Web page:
Hudson Gardens, June 29 – with Chuck Aid

Wood Duck – female (c) Bill Schmoker

What a great group of enthusiastic birders we had on Saturday morning, and there was a lot to be enthusiastic about!  For starters, as in prior years at Hudson Gardens, we once again had a mom Wood Duck with her flotilla of seven ducklings cruising around with her.  The only role the male seems to play when it comes to nesting is perhaps helping the female choose a cavity in which to lay her eggs. Beyond that the female does all the incubating, which takes about fourteen days.  The hatchlings, when they emerge, are covered with down, their eyes are open, and they require little else from mom (the ecological term for this type of self-sufficient youngster is “precocial”).  There is a residual yolk reserve that helps them initially, but they are very quickly on their own.  You may have seen videos of these stalwart daredevils leaping out of a cavity entrance into whatever lies below – here’s one to check out –  The ducklings can scatter quite widely when feeding on various invertebrates and they seem more independent than the youngsters of other duck species.  We witnessed this on Saturday, watching the little ones cruising around and feeding with no initial evidence of mom at all.

Downy Woodpecker – juvenile (c) Bill Schmoker

Additional highlights included a few single birds as the only representative of their species.  We had one each of American White Pelican, Snowy Egret, Swainson’s Hawk, Belted Kingfisher, Say’s Phoebe, White-breasted Nuthatch, and Gray Catbird.  One other individual was of considerable interest.  We know that Downy Woodpeckers, with regard to appearance in the vicinity of the Front Range of Colorado can generally exhibit two different looks.  There is an eastern Downy of the Great Plains and eastern forests with more white in its wings and shoulders, and there is a western Downy with mostly black shoulders and less white in the wings.  These subspecies meet and often hybridize where the plains meet the mountains, and they can have intermediate plumages.  One further difference to look for is that Downys have sexual dimorphism, that is the males and females don’t look alike – the primary difference being that male has a bright red patch on its nape.  Now, back to Saturday.  The individual Downy that we saw had a red patch on the TOP of its head. How do explain that?  It was a juvenile, and both sexes get that red patch on top of the head for a brief time.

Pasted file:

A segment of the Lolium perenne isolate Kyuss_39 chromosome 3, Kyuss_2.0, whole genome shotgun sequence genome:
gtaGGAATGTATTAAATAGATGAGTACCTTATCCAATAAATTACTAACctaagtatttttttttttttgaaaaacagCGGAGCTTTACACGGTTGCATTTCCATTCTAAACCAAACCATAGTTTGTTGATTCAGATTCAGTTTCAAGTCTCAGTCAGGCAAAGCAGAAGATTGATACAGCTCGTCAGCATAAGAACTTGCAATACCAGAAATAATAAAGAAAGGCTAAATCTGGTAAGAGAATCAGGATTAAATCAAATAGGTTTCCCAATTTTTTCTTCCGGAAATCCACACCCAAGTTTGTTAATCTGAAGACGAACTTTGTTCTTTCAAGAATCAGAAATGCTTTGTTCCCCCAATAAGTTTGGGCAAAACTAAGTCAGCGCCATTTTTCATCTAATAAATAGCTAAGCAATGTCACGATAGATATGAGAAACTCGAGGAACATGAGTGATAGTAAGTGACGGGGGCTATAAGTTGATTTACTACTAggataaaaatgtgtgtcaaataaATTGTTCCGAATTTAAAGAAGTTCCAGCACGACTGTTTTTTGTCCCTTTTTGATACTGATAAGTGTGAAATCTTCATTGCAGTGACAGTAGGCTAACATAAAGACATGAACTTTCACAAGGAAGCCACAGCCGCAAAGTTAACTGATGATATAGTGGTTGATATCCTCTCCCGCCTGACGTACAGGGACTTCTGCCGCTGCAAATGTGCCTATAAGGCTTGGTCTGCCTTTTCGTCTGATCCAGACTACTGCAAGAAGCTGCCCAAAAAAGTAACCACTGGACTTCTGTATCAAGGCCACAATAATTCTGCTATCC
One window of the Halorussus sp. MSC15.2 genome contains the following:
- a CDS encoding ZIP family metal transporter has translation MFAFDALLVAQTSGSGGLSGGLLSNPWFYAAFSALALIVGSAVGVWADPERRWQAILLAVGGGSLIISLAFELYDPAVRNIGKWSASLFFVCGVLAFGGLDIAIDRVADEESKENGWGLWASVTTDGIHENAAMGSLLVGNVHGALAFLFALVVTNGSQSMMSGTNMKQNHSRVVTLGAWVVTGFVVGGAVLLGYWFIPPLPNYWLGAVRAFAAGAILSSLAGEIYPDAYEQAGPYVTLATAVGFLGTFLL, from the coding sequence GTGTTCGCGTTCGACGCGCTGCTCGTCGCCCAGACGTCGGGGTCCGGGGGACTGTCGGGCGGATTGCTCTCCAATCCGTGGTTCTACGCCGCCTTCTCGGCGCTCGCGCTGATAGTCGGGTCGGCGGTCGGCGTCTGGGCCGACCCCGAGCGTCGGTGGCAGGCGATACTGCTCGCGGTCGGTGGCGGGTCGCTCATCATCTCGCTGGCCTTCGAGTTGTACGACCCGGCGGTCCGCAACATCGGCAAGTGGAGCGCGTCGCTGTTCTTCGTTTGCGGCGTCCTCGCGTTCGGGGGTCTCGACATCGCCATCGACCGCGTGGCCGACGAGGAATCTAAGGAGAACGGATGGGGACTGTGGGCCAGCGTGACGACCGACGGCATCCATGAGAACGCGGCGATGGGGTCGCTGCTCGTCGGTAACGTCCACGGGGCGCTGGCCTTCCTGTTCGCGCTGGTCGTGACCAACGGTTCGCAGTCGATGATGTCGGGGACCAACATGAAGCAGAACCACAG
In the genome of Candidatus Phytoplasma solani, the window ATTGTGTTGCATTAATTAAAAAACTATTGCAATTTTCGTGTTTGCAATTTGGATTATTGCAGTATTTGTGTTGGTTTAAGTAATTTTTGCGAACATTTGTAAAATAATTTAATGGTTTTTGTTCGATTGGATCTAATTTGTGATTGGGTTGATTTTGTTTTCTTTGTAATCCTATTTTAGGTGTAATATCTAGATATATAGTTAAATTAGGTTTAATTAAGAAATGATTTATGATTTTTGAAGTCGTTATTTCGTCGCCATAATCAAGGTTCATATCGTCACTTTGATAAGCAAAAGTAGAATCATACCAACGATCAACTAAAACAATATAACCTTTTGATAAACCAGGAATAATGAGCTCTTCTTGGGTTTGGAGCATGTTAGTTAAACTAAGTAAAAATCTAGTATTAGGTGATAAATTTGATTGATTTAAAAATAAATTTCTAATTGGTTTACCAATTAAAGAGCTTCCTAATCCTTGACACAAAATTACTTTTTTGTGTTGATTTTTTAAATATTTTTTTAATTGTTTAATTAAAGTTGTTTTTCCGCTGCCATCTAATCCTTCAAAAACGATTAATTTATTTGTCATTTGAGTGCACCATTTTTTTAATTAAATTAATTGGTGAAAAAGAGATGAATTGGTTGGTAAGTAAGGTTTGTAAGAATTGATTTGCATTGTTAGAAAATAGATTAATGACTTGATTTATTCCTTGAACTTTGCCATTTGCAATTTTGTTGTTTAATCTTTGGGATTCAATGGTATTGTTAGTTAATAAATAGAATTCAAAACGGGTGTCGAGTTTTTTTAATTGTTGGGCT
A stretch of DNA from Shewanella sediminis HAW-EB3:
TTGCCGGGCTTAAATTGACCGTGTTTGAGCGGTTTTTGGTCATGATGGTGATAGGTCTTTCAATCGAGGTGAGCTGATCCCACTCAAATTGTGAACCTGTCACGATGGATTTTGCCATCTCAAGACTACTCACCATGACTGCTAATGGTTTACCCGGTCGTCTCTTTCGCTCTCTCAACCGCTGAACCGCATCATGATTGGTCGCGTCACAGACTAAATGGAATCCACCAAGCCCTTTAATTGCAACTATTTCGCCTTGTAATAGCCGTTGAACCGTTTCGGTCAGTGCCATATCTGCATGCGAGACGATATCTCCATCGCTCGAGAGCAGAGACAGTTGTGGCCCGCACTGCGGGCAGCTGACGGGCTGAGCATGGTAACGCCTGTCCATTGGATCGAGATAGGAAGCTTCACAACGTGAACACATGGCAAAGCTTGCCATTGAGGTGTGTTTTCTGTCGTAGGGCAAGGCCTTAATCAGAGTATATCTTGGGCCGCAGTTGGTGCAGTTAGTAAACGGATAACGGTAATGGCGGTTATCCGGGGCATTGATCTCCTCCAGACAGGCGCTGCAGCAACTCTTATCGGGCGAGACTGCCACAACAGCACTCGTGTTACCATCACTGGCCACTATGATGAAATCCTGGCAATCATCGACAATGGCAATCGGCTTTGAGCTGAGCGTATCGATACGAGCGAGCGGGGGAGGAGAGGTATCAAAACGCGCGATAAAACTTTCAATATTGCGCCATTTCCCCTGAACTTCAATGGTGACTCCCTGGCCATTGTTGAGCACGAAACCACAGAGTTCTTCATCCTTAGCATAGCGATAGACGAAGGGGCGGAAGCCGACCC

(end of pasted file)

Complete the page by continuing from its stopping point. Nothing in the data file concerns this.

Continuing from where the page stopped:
Cliff Swallows (c) Bill Schmoker

One other interesting observation was that the Cliff Swallows were in good abundance at their nests on the Bowles Avenue bridge.  This location has been used frequently, but perhaps not every year – the presence of ectoparasites from a prior year is one of several factors that may make a site not viable.  Last year in particular I did not notice any nesting there.  It’s a complex game when it comes to how Cliff Swallows choose their nest site.  Birds choose a colony site first, a process which may entail a collective decision-making process and involve birds visiting numerous likely colony locations.  Then it may take several additional days for a nest site to be chosen within the colony.

Finally, for those of you who have come on our Hudson Gardens bird walks in the past, you may recall the pair of Red-tailed Hawks that often perch conspicuously on top of the powerline poles on the west side of the Platte.  Well, they are there again, or at least there is a pair in the same location.

I hope you can make it to a future Hudson Gardens walk, and don’t forget that you can also come on one of the free first-Saturday-of-the-month Front Range Birding Company bird walks by calling the Littleton store to register (303-979-2473).


Hudson Gardens, Jun 29, 2019
33 species

Canada Goose  60
Wood Duck  8
Mallard  12
Rock Pigeon (Feral Pigeon)  1
Mourning Dove  7
Double-crested Cormorant  6
American White Pelican  1
Snowy Egret  1
Turkey Vulture  2
Swainson’s Hawk  1
Red-tailed Hawk  2
Belted Kingfisher  1
Downy Woodpecker  1
Northern Flicker  4
Say’s Phoebe  1
Blue Jay  3
Black-billed Magpie  2
Cliff Swallow  60
Black-capped Chickadee  3
Bushtit  3
White-breasted Nuthatch  1
House Wren  6
American Robin  17
Gray Catbird  1
Cedar Waxwing  4
House Finch  7
American Goldfinch  3
Song Sparrow  7
Bullock’s Oriole  8
Red-winged Blackbird  13
Brown-headed Cowbird  5
Common Grackle  9
Yellow Warbler  7

Leave a Reply

Your email address will not be published. Required fields are marked *